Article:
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Convergence efforts abound at 3GSM

Feb 22, 20062 mins
Cellular NetworksNetwork Security

* I say 'tomato,' you say 'tomahto' about telephony convergence

With a nod to the 3GSM conference that was held last week in Barcelona, it seemed appropriate to talk a little about an emerging 3rd Generation Partnership Project (3GPP) standard called Unlicensed Mobile Access (UMA). UMA, along with other industry initiatives, seeks to IP-enable cellular networks as a way to merge them with fixed IP networks and wireless LANs.

The availability of a UMA-enabled phone was one in a litany of announcements made by wireless behemoth Motorola, which last week introduced its dual-mode Wi-Fi/UMA A910 phone for use with the nascent BT Fusion converged service offering in the U.K. Using the handset, subscribers to the service can make calls at their fixed-line phone rates when away from the home or office by connecting to BT’s public Wi-Fi access network called BT Openzone.

UMA, currently a consumer-oriented endeavor that could spill over into the business market, takes a cellular-centric approach to converging phone calls and providing single-phone-number service. The idea is to keep calls under the carrier’s control, but to offer a better calling rate when calls are on the enterprise’s Wi-Fi network.

A similar but competing effort, called MobileIGNITE and initiated by BridgePort Networks, also takes a cellular-centric approach, but leverages the Session Initiation Protocol to enable standard, PBX-like features to be hosted in the carrier network.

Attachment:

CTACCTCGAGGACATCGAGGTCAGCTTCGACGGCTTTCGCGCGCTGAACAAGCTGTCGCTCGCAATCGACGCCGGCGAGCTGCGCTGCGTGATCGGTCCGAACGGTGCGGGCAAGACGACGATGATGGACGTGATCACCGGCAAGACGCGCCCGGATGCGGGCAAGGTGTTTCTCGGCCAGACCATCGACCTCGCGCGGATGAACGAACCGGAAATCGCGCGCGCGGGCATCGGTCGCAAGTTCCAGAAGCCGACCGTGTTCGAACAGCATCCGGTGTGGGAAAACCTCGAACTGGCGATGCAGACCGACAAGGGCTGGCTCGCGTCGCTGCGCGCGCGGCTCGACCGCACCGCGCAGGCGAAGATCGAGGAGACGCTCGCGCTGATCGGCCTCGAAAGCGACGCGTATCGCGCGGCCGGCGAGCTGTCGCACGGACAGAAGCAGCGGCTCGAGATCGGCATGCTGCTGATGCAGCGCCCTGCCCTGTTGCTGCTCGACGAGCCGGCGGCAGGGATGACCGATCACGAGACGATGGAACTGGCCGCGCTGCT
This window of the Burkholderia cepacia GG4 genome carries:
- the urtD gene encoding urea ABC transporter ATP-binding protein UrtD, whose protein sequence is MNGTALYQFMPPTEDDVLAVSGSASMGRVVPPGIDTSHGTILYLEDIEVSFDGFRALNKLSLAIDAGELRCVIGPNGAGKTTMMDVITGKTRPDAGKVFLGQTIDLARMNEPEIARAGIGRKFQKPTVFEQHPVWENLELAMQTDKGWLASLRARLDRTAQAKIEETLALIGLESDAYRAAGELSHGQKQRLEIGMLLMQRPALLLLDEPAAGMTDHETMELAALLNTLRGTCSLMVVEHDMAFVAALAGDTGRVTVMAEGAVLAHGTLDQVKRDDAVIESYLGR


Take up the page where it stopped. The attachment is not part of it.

“Entities are battling for who owns the talk time we have in the office or home,” says Steve Shaw, director of marketing at Kineto Wireless, the UMA champion that founded the effort.

Indeed, the Seamless Converged Communication Across Network (SCCAN) Forum takes an enterprise-centric approach to convergence. SCCAN was originally formed by Avaya, Motorola and Proxim Wireless and has since added Meru Networks and Chantry Networks (now owned by Siemens) to the party. The approach here is to install a piece of intelligent customer premises equipment (such as the Motorola Wireless Services Manager) at the edge of the enterprise to handle the Wi-Fi-to-cellular handoff. This approach extends PBX functionality to mobile employees in and out of the enterprise and enables enterprises to pay no cell charges when on their own Wi-Fi LANs.

Motorola says its PBX-centric solution with Avaya and Proxim – dubbed Seamless Enterprise Mobility – is in about a half-dozen trials around the globe. The company says it is confident it will soon be able to clarify when the setup will be commercially available.